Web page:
Escape The Routine And Add Some Play Into Your Relationship

We all know the feeling of being in a rut in your relationship with your partner. All your time is consumed with going to work, taking care of family and maintaining the household. But if you can’t remember the last time you felt excited or curious with your partner about something that is going to happen then you need to add some play and adventure into your life. 

  • When was the last time you felt excited and shared that with your partner?
  • When was the last time you did something new together?

Play and adventure are critical to the success of your relationship yet it is usually at the bottom of our to-do list. When we experience something new and exciting it brings a pleasurable rush to the relationship and creates trust, intimacy and a deeper connection. 

A couple that tries something new together can bring a new interest to the relationship. Now you and your partner may have very different ideas of what is fun to do. One of you may be extremely daring and want to go river rafting or dirt bike riding when the other would prefer a cooking class or a nature walk. 

 According to Dr. John Gottman “It’s okay if you and your partner have different ideas about what constitutes play and adventure.The key is for you to respect each other’s sense of adventure and what it means to that partner”

There may be times when you experience the play separately and other times when it is something you choose to do together. If it is separate than it is wise to still make time to talk to your partner and let them share about their play, support them and encourage them because the joy that they get from that experience and knowing that you are encouraging them will create a trust and deeper connection.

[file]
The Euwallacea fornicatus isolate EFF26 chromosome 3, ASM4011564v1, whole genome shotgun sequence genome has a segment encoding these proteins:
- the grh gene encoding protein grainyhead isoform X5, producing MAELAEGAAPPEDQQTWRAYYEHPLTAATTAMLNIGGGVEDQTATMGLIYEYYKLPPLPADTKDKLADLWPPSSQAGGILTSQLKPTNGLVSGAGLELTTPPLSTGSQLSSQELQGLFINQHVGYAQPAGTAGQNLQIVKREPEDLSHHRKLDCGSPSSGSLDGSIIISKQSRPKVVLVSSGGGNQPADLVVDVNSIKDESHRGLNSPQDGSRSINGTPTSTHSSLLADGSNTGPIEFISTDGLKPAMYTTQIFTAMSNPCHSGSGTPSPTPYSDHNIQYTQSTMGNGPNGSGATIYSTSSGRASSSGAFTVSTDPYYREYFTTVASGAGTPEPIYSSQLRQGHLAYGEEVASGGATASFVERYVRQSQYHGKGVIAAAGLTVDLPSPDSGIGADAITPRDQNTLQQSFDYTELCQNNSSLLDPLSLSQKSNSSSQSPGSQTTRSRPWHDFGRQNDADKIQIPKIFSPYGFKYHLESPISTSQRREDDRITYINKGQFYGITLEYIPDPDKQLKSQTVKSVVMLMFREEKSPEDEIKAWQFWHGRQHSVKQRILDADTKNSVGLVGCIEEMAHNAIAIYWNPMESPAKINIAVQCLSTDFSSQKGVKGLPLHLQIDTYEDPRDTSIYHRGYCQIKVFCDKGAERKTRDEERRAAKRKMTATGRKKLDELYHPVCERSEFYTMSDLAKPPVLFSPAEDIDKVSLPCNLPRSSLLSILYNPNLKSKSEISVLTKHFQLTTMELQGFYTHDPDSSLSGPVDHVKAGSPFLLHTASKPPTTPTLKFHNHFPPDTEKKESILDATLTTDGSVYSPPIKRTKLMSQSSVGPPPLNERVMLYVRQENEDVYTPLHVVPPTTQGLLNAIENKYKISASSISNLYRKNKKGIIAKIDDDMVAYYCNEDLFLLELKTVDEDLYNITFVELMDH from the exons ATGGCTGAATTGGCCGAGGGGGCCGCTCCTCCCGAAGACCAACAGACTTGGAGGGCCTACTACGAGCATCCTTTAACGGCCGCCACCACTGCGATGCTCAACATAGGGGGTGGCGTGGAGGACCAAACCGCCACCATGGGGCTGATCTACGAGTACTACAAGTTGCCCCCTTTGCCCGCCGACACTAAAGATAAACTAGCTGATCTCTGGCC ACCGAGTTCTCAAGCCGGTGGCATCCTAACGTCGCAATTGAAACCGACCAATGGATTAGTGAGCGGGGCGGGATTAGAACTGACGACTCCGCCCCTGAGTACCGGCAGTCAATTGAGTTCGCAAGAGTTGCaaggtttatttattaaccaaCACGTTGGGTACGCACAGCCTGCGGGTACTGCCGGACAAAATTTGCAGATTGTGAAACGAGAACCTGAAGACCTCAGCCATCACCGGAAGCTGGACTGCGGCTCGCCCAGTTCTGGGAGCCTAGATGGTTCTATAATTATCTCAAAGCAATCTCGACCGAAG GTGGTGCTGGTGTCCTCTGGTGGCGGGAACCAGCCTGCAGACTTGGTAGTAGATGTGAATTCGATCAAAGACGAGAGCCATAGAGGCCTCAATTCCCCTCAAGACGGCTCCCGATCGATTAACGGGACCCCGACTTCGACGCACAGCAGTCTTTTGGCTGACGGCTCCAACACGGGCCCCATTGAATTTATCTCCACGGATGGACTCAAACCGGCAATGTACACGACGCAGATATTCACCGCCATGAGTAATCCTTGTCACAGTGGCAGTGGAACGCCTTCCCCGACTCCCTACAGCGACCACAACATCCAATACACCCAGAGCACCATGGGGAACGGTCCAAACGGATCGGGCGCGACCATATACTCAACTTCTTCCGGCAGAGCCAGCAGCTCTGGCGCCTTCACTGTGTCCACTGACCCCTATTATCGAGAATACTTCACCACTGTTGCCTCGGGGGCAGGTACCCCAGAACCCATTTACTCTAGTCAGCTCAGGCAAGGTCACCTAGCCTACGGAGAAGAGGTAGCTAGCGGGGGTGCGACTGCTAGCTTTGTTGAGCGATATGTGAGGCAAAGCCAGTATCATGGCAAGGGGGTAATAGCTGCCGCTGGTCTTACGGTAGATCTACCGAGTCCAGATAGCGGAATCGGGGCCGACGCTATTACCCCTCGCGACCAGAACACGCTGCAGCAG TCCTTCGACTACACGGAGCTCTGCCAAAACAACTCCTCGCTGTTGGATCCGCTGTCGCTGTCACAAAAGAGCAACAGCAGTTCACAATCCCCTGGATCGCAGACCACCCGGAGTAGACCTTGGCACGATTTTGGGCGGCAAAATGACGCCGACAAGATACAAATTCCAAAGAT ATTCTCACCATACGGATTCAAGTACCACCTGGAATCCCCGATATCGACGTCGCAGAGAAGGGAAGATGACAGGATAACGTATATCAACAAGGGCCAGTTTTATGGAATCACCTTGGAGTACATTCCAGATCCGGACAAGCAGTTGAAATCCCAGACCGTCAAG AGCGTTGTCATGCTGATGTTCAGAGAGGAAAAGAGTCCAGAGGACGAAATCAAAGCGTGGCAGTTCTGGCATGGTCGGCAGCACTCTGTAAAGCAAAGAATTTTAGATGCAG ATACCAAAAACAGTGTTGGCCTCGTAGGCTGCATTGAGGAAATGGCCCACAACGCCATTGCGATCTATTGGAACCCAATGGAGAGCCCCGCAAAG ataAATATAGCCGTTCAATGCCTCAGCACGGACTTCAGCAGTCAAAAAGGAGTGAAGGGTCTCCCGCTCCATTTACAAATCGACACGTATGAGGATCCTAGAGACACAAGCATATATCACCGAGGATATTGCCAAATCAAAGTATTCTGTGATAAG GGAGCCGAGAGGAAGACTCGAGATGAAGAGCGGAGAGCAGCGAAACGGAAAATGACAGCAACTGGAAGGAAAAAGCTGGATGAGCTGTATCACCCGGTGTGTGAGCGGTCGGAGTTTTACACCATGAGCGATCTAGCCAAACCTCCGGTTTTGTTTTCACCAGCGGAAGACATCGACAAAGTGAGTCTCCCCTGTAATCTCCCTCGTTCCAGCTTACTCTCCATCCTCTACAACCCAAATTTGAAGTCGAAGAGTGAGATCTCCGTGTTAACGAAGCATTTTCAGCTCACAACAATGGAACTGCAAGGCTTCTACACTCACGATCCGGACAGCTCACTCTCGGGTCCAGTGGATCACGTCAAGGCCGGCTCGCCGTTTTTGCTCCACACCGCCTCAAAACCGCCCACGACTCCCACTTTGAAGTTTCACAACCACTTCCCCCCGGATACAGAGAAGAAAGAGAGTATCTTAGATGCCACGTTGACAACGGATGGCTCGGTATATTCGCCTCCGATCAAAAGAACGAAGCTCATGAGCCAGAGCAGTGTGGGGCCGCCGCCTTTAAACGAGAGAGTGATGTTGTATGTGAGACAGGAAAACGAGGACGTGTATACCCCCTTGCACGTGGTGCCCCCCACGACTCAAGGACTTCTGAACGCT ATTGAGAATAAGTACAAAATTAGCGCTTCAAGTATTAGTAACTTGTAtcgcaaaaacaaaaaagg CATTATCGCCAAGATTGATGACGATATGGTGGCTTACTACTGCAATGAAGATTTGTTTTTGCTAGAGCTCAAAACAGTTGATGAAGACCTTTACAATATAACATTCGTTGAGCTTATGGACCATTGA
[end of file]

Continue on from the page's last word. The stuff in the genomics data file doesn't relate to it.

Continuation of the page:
It is important to also find a place where your different styles of play can connect. An activity that is new, challenging, fun and safe for both of you. The experience doesn’t have to be extreme, it simply has to be new and different, anything that pushes you outside the normal and stimulates you in a new way. There is something about facing the new challenge together, supporting each other, sharing a new experience and connecting in a new way. It could be trying a new restaurant, traveling to a new place, playing a board game or making new friends. Newness is the key, shake up the everyday with something new. We all need a spice of humor, laughter, fun and even silliness in our everyday life. 

Don’t allow your life to fall into a stagnant routine. We all need something to look forward to and to take our mind off the everyday responsibilities. I challenge you to be creative and make play a priority for the two of you. You will find it is worth it.

Written by Lisa Strong

5 Deadly Sins of Body Language

When the silent movies came out during the early part of the 19th century, actors conveyed love, anger, sadness and respect through body language. We do the same in our everyday life. There is aggressive body language, uninterested body language, closed body language and annoyed body language that can encapsulate other poor behaviors. Since communication is 50 percent nonverbal, we might want to be more cognizant of the use of body language to prevent friction. Here are 5 deadly sins of negative body language.